It’s what she said helped motivate her move back to Nasdaq in 2014 as president after leaving the firm in 2011 to become chief financial officer at private equity giant Carlyle (CG). Not only that, but looking for opportunities outside of the industry and company are things she found to be very successful in helping her advance her career.
“I became CFO and enjoyed being CFO but what I really liked was running a business, that’s where my passion is. That’s what gets me excited about going to work every day. When Nasdaq offered me the role of president… it was too big an opportunity for me to pass up,” she said about the move.
These are the five key characteristics Friedman says all leaders should possess, which are broad but effective.
- Prove you can be successful in the roles you’ve had along the way
- Have passion
- Possess management skills
- Make commitments
- Be kind, confident, and firm
Don’t be Afraid to Thrive in a Male-Dominated Field
The event was held in conjunction with KPMG’s first Women’s PGA Championship this week. Golf stars Annika Sorenstam, a World Golf Hall of Famer, and Stacy Lewis, LPGA champion, joined Muffett McGraw, Notre Dame’s head women’s basketball coach for a panel conversation about making goals a reality, and how to reshape the perception of women in sports to match the stature of the male side of the spectrum.
Notre Dame’s McGraw said it’s challenging to constantly be in the shadow of the men’s team – but she encourages the women she coaches to play at their best all the time, and give it their all no matter what.
“My job is a lot more than just basketball,” she said. “My job is to build confidence in women. I’m most proud when I see shy freshman grow into their potential.”
To that point, she said she makes a habit to write little notes and stick them in her team’s lockers as a constant reminder and motivator. McGraw added, too, that there’s no need for women to sit back and wait for recognition – they should get out there and make their accomplishments known, too.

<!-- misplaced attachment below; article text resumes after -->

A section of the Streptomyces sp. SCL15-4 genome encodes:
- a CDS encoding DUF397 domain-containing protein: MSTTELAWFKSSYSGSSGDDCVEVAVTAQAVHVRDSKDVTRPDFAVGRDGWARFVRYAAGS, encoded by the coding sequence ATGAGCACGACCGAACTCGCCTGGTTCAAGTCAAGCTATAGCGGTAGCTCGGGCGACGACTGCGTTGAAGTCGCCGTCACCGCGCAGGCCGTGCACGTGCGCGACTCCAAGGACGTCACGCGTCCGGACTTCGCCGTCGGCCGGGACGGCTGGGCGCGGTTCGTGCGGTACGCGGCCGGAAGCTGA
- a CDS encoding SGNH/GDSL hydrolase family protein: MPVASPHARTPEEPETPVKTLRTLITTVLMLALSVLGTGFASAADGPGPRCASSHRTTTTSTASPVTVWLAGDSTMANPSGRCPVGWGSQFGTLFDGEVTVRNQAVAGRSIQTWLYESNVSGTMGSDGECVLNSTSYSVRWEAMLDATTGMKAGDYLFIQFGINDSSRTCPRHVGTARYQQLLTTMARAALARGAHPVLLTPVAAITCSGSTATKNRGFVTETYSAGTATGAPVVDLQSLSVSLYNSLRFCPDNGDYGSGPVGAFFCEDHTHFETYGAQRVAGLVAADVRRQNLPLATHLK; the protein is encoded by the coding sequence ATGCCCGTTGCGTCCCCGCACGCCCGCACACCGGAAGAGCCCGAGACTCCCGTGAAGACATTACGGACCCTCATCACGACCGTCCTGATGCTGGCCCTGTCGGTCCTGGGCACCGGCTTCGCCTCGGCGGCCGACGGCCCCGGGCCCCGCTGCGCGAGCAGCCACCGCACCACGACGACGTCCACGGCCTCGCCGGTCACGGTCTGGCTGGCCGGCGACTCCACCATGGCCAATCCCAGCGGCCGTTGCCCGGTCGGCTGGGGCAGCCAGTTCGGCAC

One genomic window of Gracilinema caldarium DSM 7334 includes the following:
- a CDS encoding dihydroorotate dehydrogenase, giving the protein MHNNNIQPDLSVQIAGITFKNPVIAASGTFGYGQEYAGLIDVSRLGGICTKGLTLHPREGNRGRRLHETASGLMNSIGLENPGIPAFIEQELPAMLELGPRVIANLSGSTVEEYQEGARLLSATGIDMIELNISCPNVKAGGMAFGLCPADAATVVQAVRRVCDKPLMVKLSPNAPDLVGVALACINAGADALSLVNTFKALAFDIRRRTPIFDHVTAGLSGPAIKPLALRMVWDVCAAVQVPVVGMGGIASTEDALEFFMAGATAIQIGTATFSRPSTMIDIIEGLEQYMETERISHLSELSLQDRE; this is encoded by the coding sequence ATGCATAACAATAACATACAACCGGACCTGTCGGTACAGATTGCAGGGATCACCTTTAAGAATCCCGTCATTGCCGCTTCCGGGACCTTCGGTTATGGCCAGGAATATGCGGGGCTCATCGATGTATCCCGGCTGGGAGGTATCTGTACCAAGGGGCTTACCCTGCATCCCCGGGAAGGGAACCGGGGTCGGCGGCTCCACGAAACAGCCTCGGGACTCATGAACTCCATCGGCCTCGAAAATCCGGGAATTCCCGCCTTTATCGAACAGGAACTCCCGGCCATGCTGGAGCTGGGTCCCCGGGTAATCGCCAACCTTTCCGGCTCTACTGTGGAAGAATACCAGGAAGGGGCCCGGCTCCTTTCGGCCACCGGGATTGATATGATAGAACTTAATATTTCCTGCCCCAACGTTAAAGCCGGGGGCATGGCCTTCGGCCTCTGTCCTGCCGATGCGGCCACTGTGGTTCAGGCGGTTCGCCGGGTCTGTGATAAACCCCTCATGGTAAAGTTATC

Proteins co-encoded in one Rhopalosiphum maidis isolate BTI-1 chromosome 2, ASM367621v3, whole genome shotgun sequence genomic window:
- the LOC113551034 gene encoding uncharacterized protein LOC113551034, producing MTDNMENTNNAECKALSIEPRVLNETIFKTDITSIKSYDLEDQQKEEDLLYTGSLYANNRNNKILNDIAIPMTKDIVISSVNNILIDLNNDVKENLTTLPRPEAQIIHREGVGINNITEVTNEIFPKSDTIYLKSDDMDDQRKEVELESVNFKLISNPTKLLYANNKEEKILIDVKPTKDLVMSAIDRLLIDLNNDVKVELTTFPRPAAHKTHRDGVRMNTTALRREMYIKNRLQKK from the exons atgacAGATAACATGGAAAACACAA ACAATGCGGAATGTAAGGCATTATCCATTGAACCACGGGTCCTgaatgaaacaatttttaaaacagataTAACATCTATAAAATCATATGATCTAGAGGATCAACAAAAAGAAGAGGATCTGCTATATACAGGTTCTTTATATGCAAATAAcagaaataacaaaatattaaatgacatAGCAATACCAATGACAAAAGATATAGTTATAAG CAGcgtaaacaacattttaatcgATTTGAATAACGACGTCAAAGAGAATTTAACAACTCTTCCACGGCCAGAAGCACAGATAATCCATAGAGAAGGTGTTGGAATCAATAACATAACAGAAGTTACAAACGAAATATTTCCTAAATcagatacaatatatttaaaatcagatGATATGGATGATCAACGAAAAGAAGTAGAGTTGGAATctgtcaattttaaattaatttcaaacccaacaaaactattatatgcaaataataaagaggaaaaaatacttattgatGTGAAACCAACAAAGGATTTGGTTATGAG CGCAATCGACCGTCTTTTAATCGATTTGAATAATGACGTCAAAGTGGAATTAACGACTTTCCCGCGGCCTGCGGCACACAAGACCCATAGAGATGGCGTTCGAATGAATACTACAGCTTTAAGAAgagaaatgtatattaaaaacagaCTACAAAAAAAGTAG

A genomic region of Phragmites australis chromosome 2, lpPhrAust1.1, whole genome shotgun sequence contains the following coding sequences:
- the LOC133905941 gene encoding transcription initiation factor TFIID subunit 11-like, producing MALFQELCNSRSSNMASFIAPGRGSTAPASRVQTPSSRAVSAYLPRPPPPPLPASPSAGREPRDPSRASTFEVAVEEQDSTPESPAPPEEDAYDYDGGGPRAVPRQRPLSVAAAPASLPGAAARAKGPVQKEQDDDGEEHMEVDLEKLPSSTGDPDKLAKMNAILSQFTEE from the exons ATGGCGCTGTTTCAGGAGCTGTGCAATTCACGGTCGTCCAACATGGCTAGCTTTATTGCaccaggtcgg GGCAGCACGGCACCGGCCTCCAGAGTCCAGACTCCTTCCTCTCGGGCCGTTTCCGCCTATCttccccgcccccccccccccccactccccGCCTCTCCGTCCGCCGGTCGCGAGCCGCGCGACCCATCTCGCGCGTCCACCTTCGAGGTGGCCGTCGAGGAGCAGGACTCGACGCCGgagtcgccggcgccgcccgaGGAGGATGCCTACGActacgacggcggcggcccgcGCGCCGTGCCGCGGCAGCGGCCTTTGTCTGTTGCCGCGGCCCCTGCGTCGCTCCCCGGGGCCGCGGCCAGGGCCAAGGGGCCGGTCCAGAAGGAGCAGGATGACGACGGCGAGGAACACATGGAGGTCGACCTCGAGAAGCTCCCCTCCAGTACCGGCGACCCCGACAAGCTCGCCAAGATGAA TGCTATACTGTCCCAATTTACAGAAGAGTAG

“It’s great for women to have swagger,” she said. “We never toot our own horn, but we should.”
She added that playing sports is one of the best things women can do for themselves because it helps them gain confidence and decisiveness, both of which are key components to good leadership.
Sorenstam seconded that opinion saying she owes a lot of her confidence on and off the course to her coach.
“My coach taught me how to be my own course on the golf course,” she said. “It really helps you understand your own game.”
Sorenstam reflected on her own career and said the best advice she could give a woman looking to pursue a career in golf, or any other industry is: There is no shortcut to success. She took the audience back to a time in her life, one evening during a dreary practice. She was so tired of hitting golf balls in the rain. She was cold. She just wanted to be done for the night, and go home. So she did. But her father looked at her and said – there is no shortcut. You can’t just give up when it gets tough. It’s a moment she often replays when times get rough for her, and it keeps her motivated to get back out and try again. That’s what she did that night. And it’s what she’s done during her career ever since.
Conversation during the conference often drifted back to the tired phrase “work-life balance” – a mythical objective no person in a career ever seems to really, definitively find. All of the women said, though, that it seemed easier for their male counterparts to head out of work a little early on a given day to see their kids play at school concerts, or Little League games. But for women, there seemed to be a different standard.
During her panel, Friedman told the story about how during her tenure at Nasdaq, she used to sneak out the building’s back stairs just to be able to make it to her son’s baseball games on time. Looking back, she said she shouldn’t have been so motivated by her guilt of leaving work “early” though she had all of her work done. She advises other women to think about it in the same way.
“Women tend to say ‘I can’t do that’[have balance] but I still have amazing relationships with my husband, my sons. I never missed a baseball game, a basketball game,” she said.